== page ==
There really is a fungus among us. Several, actually. Blackspot, powdery mildew and damping off are all common fungus problems that every gardener has to deal with from time to time.
Of course, you can choose plants that are resistant to fungal diseases, and cleaning up fallen leaves and spreading fresh mulch every spring will help, too. But sometimes it’s not enough. However, a quick sweep through your kitchen cupboards, and you might find just what you need to fight against these persistent diseases without chemicals. All of the recipes here are nontoxic and won’t harm kids, pets, wildlife or insects. Plus, they’re inexpensive and made from common ingredients, so you might not even have to make a trip to the store. Scroll on to learn more about making each recipe.
1) Chamomile tea
When you’re starting seedlings, you hate to see them die from damping off — when the tops of seedlings just fall over because the stem has rotted. Chamomile contains sulfur, which fights this fungus.
- 1 chamomile tea bag
- 1 quart water
Soak the tea bag in cool water for 15 to 20 minutes. (A used tea bag will work just fine, too.) Mist the solution over seedlings and young plants, or use it to water flats from the bottom.
This home remedy is said to promote the growth of a good fungus that competes with the fungi that cause diseases, such as blackspot. Cornmeal gives plants a few extra nutrients, too!
- ½ cup cornmeal per plant
- Bark mulch
Sprinkle ½ cup of cornmeal around every plant, then cover it with a layer of bark mulch.
Orchid growers use cinnamon to fight fungal leaf spots.
- Dip your fingertip in ground cinnamon and rub it gently over the affected area. Don’t use too much, though, as it can burn the leaves.
- You can also sprinkle cinnamon lightly over the surface of potting mix to stop damping off for all types of plant seedlings.
It’s hard to believe that something as mild as milk could fight fungus, but it does. The theory is that it coats leaves so spores can’t embed themselves in the leaf surface, although proteins or lactic acid may play a role, too.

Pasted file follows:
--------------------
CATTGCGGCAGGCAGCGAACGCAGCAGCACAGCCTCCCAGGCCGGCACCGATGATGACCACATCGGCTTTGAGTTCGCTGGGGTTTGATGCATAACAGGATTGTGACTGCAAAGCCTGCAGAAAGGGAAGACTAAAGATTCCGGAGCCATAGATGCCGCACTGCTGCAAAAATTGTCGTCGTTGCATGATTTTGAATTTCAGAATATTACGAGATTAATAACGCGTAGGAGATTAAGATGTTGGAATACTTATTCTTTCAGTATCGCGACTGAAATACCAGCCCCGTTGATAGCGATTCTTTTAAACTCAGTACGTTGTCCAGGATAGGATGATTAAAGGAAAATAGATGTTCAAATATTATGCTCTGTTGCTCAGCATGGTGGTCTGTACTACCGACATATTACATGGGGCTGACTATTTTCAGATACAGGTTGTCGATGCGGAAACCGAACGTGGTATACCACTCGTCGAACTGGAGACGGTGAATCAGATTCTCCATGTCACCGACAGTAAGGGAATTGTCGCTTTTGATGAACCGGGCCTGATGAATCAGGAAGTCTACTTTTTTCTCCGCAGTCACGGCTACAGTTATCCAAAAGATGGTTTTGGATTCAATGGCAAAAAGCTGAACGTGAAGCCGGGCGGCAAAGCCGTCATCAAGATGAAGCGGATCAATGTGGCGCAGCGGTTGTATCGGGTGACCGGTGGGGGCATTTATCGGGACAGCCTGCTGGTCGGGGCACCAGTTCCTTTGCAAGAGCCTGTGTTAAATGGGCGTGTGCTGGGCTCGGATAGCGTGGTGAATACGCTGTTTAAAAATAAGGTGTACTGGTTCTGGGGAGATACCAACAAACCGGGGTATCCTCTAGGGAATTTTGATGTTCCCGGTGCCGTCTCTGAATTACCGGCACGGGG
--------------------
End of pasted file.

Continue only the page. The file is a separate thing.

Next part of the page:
- 3 cups water
- 1⁄3 cup milk, whole or skim
Shake this mixture well and spray it on the plants until the leaves drip. When you’re done, discard the leftovers. This spray can help cut down on powdery mildew if you treat plants before you see symptoms.
Try it on garden phlox
(Phlox paniculata), bee balm (Monarda didyma), cucumbers and other vine crops. Unlike some fungicides, it’s safe to use on plants with fuzzy leaves. (And no, it doesn’t smell!)
5) Baking soda and soap
If you love roses (Rosa hybrids), you dread the arrival of blackspot. Here’s something to help keep this condition at bay.
- 1 quart water
- 1 tsp. baking soda
- ½ tsp. liquid soap (Use mild soap, such as Ivory®, not detergent, which will harm plants)
Combine the listed ingredients in a spray bottle, shake it thoroughly and apply to the tops and undersides of leaves. Use it on cloudy days or in the evening, as this mixture can burn foliage on a hot, sunny day. It works best if you spray plants before you see symptoms, although if the leaves already have a few blotches, it’ll keep blackspot from getting worse.